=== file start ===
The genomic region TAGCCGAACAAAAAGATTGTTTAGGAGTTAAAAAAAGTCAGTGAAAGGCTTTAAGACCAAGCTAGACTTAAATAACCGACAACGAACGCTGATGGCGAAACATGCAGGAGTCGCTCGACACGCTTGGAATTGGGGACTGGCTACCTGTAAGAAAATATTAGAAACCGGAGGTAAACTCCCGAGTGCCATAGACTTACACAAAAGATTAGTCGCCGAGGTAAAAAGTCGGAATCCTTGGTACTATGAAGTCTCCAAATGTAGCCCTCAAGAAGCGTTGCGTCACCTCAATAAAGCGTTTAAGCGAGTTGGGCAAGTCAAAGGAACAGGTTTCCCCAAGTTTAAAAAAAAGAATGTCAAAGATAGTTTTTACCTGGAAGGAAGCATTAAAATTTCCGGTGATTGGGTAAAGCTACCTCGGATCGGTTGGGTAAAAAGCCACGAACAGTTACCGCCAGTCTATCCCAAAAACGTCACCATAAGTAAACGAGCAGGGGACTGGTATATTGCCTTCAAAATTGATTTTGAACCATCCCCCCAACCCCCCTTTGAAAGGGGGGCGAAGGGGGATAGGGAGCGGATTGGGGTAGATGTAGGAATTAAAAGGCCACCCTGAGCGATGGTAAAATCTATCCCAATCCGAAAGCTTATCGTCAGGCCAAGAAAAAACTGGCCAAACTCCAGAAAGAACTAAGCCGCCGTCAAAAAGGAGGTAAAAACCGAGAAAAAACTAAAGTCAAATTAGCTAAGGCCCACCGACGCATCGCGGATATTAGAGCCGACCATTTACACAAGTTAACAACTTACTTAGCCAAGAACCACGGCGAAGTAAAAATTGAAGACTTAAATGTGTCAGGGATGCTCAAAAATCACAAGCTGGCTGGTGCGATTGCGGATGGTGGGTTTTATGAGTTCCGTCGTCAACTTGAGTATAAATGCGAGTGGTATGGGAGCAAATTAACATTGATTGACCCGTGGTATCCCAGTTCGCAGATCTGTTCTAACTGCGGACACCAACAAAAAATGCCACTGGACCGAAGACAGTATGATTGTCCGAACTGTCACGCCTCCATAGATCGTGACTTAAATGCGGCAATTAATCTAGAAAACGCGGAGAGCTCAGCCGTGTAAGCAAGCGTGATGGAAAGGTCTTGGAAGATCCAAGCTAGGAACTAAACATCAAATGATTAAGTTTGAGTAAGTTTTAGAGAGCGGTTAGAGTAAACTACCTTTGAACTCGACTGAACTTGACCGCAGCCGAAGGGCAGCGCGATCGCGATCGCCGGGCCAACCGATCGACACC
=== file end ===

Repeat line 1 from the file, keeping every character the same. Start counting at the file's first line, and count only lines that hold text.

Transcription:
The genomic region TAGCCGAACAAAAAGATTGTTTAGGAGTTAAAAAAAGTCAGTGAAAGGCTTTAAGACCAAGCTAGACTTAAATAACCGACAACGAACGCTGATGGCGAAACATGCAGGAGTCGCTCGACACGCTTGGAATTGGGGACTGGCTACCTGTAAGAAAATATTAGAAACCGGAGGTAAACTCCCGAGTGCCATAGACTTACACAAAAGATTAGTCGCCGAGGTAAAAAGTCGGAATCCTTGGTACTATGAAGTCTCCAAATGTAGCCCTCAAGAAGCGTTGCGTCACCTCAATAAAGCGTTTAAGCGAGTTGGGCAAGTCAAAGGAACAGGTTTCCCCAAGTTTAAAAAAAAGAATGTCAAAGATAGTTTTTACCTGGAAGGAAGCATTAAAATTTCCGGTGATTGGGTAAAGCTACCTCGGATCGGTTGGGTAAAAAGCCACGAACAGTTACCGCCAGTCTATCCCAAAAACGTCACCATAAGTAAACGAGCAGGGGACTGGTATATTGCCTTCAAAATTGATTTTGAACCATCCCCCCAACCCCCCTTTGAAAGGGGGGCGAAGGGGGATAGGGAGCGGATTGGGGTAGATGTAGGAATTAAAAGGCCACCCTGAGCGATGGTAAAATCTATCCCAATCCGAAAGCTTATCGTCAGGCCAAGAAAAAACTGGCCAAACTCCAGAAAGAACTAAGCCGCCGTCAAAAAGGAGGTAAAAACCGAGAAAAAACTAAAGTCAAATTAGCTAAGGCCCACCGACGCATCGCGGATATTAGAGCCGACCATTTACACAAGTTAACAACTTACTTAGCCAAGAACCACGGCGAAGTAAAAATTGAAGACTTAAATGTGTCAGGGATGCTCAAAAATCACAAGCTGGCTGGTGCGATTGCGGATGGTGGGTTTTATGAGTTCCGTCGTCAACTTGAGTATAAATGCGAGTGGTATGGGAGCAAATTAACATTGATTGACCCGTGGTATCCCAGTTCGCAGATCTGTTCTAACTGCGGACACCAACAAAAAATGCCACTGGACCGAAGACAGTATGATTGTCCGAACTGTCACGCCTCCATAGATCGTGACTTAAATGCGGCAATTAATCTAGAAAACGCGGAGAGCTCAGCCGTGTAAGCAAGCGTGATGGAAAGGTCTTGGAAGATCCAAGCTAGGAACTAAACATCAAATGATTAAGTTTGAGTAAGTTTTAGAGAGCGGTTAGAGTAAACTACCTTTGAACTCGACTGAACTTGACCGCAGCCGAAGGGCAGCGCGATCGCGATCGCCGGGCCAACCGATCGACACC